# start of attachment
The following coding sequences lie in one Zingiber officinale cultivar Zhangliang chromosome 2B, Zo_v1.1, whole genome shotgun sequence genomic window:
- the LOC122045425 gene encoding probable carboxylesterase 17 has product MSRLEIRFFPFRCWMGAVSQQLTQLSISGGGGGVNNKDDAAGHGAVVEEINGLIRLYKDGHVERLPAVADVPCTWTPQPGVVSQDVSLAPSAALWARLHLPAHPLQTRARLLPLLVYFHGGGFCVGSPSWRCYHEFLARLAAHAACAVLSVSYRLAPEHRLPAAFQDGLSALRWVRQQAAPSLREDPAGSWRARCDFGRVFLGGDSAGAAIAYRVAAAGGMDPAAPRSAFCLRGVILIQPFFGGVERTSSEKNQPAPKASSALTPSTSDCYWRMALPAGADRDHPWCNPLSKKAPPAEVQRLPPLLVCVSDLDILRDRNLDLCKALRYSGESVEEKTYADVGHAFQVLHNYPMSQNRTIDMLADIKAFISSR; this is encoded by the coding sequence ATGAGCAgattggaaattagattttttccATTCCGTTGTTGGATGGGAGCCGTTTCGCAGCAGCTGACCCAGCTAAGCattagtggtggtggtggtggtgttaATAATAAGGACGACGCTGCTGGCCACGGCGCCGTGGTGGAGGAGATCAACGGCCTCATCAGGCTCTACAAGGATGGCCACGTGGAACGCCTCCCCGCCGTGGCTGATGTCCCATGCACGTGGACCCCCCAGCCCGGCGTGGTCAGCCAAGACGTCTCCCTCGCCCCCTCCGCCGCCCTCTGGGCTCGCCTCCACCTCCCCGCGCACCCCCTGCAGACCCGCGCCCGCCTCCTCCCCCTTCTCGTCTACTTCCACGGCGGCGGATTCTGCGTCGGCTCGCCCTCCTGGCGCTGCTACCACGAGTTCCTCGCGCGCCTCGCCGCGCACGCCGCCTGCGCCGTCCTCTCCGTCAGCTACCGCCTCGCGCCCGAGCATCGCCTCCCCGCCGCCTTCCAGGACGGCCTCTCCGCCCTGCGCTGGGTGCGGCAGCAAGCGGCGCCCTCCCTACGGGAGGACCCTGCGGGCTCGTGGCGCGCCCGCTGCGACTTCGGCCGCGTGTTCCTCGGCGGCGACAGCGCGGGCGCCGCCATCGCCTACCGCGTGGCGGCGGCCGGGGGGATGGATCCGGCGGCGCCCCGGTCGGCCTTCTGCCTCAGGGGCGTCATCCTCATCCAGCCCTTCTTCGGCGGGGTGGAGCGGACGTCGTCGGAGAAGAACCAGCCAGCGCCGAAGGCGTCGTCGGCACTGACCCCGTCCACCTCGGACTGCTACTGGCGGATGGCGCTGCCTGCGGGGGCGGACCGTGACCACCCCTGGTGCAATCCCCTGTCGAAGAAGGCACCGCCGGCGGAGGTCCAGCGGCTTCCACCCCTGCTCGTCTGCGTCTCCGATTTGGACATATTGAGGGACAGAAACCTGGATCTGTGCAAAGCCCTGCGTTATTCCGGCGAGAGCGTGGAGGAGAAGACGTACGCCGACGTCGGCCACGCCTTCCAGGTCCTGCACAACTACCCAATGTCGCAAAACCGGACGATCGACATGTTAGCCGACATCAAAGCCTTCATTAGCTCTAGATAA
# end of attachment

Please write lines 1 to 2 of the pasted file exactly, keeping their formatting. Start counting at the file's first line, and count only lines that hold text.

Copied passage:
The following coding sequences lie in one Zingiber officinale cultivar Zhangliang chromosome 2B, Zo_v1.1, whole genome shotgun sequence genomic window:
- the LOC122045425 gene encoding probable carboxylesterase 17 has product MSRLEIRFFPFRCWMGAVSQQLTQLSISGGGGGVNNKDDAAGHGAVVEEINGLIRLYKDGHVERLPAVADVPCTWTPQPGVVSQDVSLAPSAALWARLHLPAHPLQTRARLLPLLVYFHGGGFCVGSPSWRCYHEFLARLAAHAACAVLSVSYRLAPEHRLPAAFQDGLSALRWVRQQAAPSLREDPAGSWRARCDFGRVFLGGDSAGAAIAYRVAAAGGMDPAAPRSAFCLRGVILIQPFFGGVERTSSEKNQPAPKASSALTPSTSDCYWRMALPAGADRDHPWCNPLSKKAPPAEVQRLPPLLVCVSDLDILRDRNLDLCKALRYSGESVEEKTYADVGHAFQVLHNYPMSQNRTIDMLADIKAFISSR; this is encoded by the coding sequence ATGAGCAgattggaaattagattttttccATTCCGTTGTTGGATGGGAGCCGTTTCGCAGCAGCTGACCCAGCTAAGCattagtggtggtggtggtggtgttaATAATAAGGACGACGCTGCTGGCCACGGCGCCGTGGTGGAGGAGATCAACGGCCTCATCAGGCTCTACAAGGATGGCCACGTGGAACGCCTCCCCGCCGTGGCTGATGTCCCATGCACGTGGACCCCCCAGCCCGGCGTGGTCAGCCAAGACGTCTCCCTCGCCCCCTCCGCCGCCCTCTGGGCTCGCCTCCACCTCCCCGCGCACCCCCTGCAGACCCGCGCCCGCCTCCTCCCCCTTCTCGTCTACTTCCACGGCGGCGGATTCTGCGTCGGCTCGCCCTCCTGGCGCTGCTACCACGAGTTCCTCGCGCGCCTCGCCGCGCACGCCGCCTGCGCCGTCCTCTCCGTCAGCTACCGCCTCGCGCCCGAGCATCGCCTCCCCGCCGCCTTCCAGGACGGCCTCTCCGCCCTGCGCTGGGTGCGGCAGCAAGCGGCGCCCTCCCTACGGGAGGACCCTGCGGGCTCGTGGCGCGCCCGCTGCGACTTCGGCCGCGTGTTCCTCGGCGGCGACAGCGCGGGCGCCGCCATCGCCTACCGCGTGGCGGCGGCCGGGGGGATGGATCCGGCGGCGCCCCGGTCGGCCTTCTGCCTCAGGGGCGTCATCCTCATCCAGCCCTTCTTCGGCGGGGTGGAGCGGACGTCGTCGGAGAAGAACCAGCCAGCGCCGAAGGCGTCGTCGGCACTGACCCCGTCCACCTCGGACTGCTACTGGCGGATGGCGCTGCCTGCGGGGGCGGACCGTGACCACCCCTGGTGCAATCCCCTGTCGAAGAAGGCACCGCCGGCGGAGGTCCAGCGGCTTCCACCCCTGCTCGTCTGCGTCTCCGATTTGGACATATTGAGGGACAGAAACCTGGATCTGTGCAAAGCCCTGCGTTATTCCGGCGAGAGCGTGGAGGAGAAGACGTACGCCGACGTCGGCCACGCCTTCCAGGTCCTGCACAACTACCCAATGTCGCAAAACCGGACGATCGACATGTTAGCCGACATCAAAGCCTTCATTAGCTCTAGATAA